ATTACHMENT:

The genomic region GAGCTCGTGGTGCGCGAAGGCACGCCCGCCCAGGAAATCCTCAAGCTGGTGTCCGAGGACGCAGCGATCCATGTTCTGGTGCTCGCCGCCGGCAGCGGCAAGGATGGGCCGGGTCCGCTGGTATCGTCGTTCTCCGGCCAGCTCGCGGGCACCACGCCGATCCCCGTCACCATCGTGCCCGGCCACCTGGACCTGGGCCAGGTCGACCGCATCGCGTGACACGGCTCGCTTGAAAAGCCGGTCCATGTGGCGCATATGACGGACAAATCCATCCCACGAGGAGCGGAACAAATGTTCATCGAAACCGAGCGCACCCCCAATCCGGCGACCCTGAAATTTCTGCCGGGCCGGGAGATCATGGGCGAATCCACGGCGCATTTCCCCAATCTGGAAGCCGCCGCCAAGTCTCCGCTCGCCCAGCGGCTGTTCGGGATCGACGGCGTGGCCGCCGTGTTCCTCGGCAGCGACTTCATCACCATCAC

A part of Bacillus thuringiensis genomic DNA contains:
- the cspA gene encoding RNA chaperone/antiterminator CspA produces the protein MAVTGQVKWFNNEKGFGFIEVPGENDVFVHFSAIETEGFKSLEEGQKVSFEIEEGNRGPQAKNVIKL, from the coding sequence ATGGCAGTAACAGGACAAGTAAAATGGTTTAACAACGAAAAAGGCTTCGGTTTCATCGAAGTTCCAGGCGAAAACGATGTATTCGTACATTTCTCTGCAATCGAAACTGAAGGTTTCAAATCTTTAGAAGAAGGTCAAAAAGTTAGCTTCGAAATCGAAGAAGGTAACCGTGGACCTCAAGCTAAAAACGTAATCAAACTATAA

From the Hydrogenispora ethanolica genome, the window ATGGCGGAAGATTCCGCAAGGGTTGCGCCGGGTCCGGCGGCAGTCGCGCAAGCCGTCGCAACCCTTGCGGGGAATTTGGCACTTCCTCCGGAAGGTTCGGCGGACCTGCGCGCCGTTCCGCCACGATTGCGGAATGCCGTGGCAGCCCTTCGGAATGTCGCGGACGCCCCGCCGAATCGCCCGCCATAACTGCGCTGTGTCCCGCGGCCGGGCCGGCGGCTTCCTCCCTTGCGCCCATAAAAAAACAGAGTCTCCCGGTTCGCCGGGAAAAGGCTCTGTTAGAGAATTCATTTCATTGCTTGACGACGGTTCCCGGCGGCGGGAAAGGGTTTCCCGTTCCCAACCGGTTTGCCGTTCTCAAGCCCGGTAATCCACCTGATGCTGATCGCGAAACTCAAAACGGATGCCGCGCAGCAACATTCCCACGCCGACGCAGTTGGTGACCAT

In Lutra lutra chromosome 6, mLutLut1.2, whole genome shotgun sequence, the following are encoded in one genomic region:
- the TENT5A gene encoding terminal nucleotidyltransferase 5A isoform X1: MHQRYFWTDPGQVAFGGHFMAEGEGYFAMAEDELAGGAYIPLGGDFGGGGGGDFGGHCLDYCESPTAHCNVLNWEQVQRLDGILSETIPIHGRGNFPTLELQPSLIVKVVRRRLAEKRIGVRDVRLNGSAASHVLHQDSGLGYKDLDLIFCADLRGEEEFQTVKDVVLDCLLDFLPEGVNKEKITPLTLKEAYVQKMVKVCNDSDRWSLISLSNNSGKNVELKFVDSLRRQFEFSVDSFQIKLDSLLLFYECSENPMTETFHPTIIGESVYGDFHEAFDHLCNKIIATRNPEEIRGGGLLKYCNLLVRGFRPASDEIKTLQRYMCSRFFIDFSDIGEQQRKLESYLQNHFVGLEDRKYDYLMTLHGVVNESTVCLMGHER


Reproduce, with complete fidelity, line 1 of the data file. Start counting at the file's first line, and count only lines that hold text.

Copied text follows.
The genomic region GAGCTCGTGGTGCGCGAAGGCACGCCCGCCCAGGAAATCCTCAAGCTGGTGTCCGAGGACGCAGCGATCCATGTTCTGGTGCTCGCCGCCGGCAGCGGCAAGGATGGGCCGGGTCCGCTGGTATCGTCGTTCTCCGGCCAGCTCGCGGGCACCACGCCGATCCCCGTCACCATCGTGCCCGGCCACCTGGACCTGGGCCAGGTCGACCGCATCGCGTGACACGGCTCGCTTGAAAAGCCGGTCCATGTGGCGCATATGACGGACAAATCCATCCCACGAGGAGCGGAACAAATGTTCATCGAAACCGAGCGCACCCCCAATCCGGCGACCCTGAAATTTCTGCCGGGCCGGGAGATCATGGGCGAATCCACGGCGCATTTCCCCAATCTGGAAGCCGCCGCCAAGTCTCCGCTCGCCCAGCGGCTGTTCGGGATCGACGGCGTGGCCGCCGTGTTCCTCGGCAGCGACTTCATCACCATCAC